Alongside lecture courses in the three core chemistry sub-disciplines, you will also take advanced classes in your chosen modern language. You will also carry out a 40-credit research project, which can be practical-based research, computer-based research or a literature dissertation. If you are interested in entering the teaching profession, you may instead opt for a project in the area of chemical education. You will choose the topic of your project from a pool of titles and work with your project supervisor to tailor the project to your particular research interests.


Generic skills-training, focusing on transferable skills and employability, is embedded throughout the course from the outset and will ensure that you are equipped with the ICT, presentation, team-working and problem-solving skills, which are seen as crucial by employers.


MSci or BSc? The first two years of this BSc course are interchangeable with, and identical to, our corresponding MSci programme (F1RY), which means you can delay your final choice of degree (MSci or BSc) until the end of Year 2. MSci study is dependent upon performance: you will need a 60% mark in Year 2 in order to transfer on to the MSci programme.


Other options

Related links

Why study this course

Chemists at Birmingham adopt a broad, multi-disciplinary outlook to their subject, which is vital if we are to solve the problems of the 21st Century in healthcare, medicine, sustainability and the environment. The School has a leading research rating and is committed to excellence in teaching: your lecturers are not only experts in their fields but also passionate about chemistry and committed to inspiring you!

The unique feature of this particular three year, single-honours Chemistry BSc course is the opportunity to improve your modern language skills at the same time as studying chemistry. It is relatively unusual for university graduates to have expertise in a science and also be fluent in a modern language. Graduating with a Chemistry with a Modern Language degree will therefore help you to stand out from the crowds when it comes to applying for a job; indeed, global corporations who have a presence outside of the UK will likely view a bilingual applicant in a very favourable light.

Read more about why you should study Chemistry at Birmingham.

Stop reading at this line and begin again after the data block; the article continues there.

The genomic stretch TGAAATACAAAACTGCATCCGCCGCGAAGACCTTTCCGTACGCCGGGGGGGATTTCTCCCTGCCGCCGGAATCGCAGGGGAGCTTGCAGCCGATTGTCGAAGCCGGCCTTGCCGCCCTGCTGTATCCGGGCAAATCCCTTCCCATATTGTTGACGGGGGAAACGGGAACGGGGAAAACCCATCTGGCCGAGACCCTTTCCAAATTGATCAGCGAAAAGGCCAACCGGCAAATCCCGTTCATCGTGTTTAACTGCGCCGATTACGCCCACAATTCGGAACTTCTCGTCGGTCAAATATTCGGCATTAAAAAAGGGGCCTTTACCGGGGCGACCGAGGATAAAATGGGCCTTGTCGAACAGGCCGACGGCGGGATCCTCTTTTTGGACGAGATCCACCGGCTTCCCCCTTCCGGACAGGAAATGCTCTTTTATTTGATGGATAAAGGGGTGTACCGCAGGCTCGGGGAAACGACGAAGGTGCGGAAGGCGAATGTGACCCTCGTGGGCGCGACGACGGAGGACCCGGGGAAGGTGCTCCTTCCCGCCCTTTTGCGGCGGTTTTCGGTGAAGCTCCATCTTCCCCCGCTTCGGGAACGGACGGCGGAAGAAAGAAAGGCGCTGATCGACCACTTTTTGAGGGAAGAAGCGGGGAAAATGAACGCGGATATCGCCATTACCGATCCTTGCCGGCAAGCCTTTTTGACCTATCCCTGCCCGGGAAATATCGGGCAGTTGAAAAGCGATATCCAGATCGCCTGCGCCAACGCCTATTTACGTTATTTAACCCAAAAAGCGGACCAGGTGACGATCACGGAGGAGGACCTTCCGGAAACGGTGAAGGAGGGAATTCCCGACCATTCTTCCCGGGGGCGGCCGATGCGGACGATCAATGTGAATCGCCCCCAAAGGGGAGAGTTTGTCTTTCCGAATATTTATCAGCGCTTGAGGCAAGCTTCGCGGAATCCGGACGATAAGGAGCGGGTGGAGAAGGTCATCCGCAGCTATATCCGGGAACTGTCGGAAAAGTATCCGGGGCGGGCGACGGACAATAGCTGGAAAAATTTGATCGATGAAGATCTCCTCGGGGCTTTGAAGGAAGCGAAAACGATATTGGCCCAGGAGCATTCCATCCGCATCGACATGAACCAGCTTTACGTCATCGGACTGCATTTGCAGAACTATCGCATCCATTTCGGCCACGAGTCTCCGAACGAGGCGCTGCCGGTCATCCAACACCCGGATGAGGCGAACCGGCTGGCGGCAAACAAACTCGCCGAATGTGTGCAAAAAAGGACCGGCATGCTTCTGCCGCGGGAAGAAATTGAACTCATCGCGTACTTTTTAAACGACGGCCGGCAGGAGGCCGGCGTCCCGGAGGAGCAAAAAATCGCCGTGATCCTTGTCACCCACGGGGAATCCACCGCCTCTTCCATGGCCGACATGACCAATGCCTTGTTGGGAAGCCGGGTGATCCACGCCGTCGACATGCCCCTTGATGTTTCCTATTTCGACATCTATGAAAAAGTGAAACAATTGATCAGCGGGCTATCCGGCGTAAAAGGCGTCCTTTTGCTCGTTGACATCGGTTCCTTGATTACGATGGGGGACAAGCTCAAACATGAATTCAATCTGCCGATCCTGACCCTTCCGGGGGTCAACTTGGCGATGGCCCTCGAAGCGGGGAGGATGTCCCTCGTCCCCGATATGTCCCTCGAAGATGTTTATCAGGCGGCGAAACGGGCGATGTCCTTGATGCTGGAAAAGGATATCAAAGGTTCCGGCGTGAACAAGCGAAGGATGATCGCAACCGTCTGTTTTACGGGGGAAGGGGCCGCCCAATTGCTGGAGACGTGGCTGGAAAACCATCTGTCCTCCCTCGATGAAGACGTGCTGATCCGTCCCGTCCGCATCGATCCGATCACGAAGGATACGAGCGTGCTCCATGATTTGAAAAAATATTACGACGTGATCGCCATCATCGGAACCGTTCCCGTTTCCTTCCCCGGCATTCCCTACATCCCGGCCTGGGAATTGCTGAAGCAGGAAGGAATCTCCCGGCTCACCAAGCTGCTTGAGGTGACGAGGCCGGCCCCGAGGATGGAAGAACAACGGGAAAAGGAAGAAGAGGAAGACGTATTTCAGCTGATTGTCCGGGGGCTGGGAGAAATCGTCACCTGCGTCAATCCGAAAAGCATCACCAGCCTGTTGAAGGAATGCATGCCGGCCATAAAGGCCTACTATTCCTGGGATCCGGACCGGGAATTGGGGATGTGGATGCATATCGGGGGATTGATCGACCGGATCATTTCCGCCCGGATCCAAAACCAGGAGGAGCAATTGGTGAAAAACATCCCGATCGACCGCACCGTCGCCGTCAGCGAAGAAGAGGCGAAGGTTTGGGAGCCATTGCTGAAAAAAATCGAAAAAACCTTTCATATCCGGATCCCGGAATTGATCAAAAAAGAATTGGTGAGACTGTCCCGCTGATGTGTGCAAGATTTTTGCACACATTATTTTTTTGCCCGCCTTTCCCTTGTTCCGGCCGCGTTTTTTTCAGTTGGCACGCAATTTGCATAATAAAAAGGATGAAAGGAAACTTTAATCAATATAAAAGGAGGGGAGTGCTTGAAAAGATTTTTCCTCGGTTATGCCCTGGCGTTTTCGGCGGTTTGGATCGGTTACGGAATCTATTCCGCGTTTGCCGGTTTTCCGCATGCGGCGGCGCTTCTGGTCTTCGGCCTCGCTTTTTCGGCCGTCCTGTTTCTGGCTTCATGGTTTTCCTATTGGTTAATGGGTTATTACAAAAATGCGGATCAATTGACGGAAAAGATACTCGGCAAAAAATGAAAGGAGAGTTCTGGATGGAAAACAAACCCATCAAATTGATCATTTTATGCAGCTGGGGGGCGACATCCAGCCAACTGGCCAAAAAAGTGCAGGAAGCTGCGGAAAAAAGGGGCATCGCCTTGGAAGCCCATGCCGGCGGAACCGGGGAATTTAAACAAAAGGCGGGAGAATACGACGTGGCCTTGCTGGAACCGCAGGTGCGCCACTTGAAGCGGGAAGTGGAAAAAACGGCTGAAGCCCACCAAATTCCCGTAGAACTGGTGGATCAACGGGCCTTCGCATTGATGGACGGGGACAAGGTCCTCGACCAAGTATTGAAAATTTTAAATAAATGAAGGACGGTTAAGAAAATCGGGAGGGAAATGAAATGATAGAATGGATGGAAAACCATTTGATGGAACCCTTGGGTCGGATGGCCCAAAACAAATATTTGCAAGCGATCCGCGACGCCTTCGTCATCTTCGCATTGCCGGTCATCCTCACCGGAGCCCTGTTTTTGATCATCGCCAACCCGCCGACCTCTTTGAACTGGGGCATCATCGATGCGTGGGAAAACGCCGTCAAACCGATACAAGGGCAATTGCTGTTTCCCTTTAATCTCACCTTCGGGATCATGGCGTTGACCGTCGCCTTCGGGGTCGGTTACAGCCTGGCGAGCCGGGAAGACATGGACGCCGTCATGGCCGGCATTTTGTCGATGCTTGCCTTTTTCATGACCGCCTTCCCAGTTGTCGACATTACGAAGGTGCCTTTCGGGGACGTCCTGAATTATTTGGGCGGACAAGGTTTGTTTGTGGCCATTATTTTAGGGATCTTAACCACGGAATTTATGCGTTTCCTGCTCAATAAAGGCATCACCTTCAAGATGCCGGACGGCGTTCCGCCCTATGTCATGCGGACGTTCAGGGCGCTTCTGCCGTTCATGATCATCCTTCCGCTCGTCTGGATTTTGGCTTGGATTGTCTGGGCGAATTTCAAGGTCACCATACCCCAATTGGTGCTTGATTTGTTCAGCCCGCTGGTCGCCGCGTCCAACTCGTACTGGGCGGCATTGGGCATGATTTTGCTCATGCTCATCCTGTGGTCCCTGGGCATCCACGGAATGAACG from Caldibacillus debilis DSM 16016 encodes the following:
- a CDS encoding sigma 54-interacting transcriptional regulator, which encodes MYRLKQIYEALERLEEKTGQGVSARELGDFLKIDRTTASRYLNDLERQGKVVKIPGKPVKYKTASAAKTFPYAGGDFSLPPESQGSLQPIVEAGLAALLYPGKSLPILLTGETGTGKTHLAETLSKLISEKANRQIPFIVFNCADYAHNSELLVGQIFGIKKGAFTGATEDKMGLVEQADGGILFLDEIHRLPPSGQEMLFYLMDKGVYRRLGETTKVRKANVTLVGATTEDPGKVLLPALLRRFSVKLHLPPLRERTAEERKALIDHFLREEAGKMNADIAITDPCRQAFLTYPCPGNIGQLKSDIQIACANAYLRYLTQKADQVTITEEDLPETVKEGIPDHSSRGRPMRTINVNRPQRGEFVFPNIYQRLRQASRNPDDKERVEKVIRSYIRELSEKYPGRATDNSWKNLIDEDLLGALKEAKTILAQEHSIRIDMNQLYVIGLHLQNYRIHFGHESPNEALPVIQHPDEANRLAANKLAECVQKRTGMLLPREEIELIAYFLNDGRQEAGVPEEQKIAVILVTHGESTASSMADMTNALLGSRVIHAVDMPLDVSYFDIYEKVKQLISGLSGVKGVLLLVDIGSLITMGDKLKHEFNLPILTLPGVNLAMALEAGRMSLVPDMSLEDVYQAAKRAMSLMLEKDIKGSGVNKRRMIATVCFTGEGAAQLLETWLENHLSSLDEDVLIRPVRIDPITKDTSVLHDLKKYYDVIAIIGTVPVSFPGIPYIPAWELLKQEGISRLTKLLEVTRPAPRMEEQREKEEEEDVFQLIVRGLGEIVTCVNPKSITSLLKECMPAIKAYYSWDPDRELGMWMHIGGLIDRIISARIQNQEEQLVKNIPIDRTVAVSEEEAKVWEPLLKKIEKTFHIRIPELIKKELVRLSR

Each year contains 120 credits of taught material, delivered in modules that are typically worth 10 or 20 credits.

Core courses (60 credits each year) are taken by all students enrolled on both single honours and major/minor degree programmes and cover those fundamentals of the subject that we deem essential. These courses include a significant practical component, which not only allows you to develop your practical skills and techniques, but also to consolidate the associated theory from your lectures.

You will also take 20 credits of language modules each year, with the remaining 40 credits in each year comprising modules designed to support the core chemistry courses and include optional chemistry modules, mathematics courses, project work, laboratory modules, as well as courses which focus on communications skills and employability. 

Detailed module descriptions are located on the course breakdown page on the School of Chemistry website.

Fees and funding

Standard fees apply
Learn more about fees and funding


Learn more about the University of Birmingham's scholarships and awards and those offered by the School of Chemistry.

Entry requirements

Number of A levels required: 3

Typical offer: ABB

Required subjects and grades: Chemistry; one (or more) from Biology, Physics, Mathematics and Further Mathematics is highly desirable but not essential. If you are not taking a modern language at A-level, you must also have a minimum grade A at GCSE level (or equivalent) in a modern language.

General Studies: and Critical Thinking are not accepted.

International Baccalaureate Diploma:  Typical offer 34 points including Chemistry at HL.  One or more additional science subjects at HL is advantageous. A minimum of 5 in SL English and 4 in SL Maths is required for those students who do not have a minimum of grade C in English at GCSE and of grade B in Maths at GCSE.

Additional information:

Other qualifications are considered – learn more about entry requirements

International students:

Learn more about international entry requirements.

Depending on your chosen course of study, you may also be interested in the Birmingham Foundation Academy, a specially structured programme for international students whose qualifications are not accepted for direct entry to UK universities. Further details can be found on the foundation academy web pages.

How to apply

Apply through UCAS at
Learn more about applying

Key Information Set (KIS)

Key Information Sets (KIS) are comparable sets of information about full- or part-time undergraduate courses and are designed to meet the information needs of prospective students.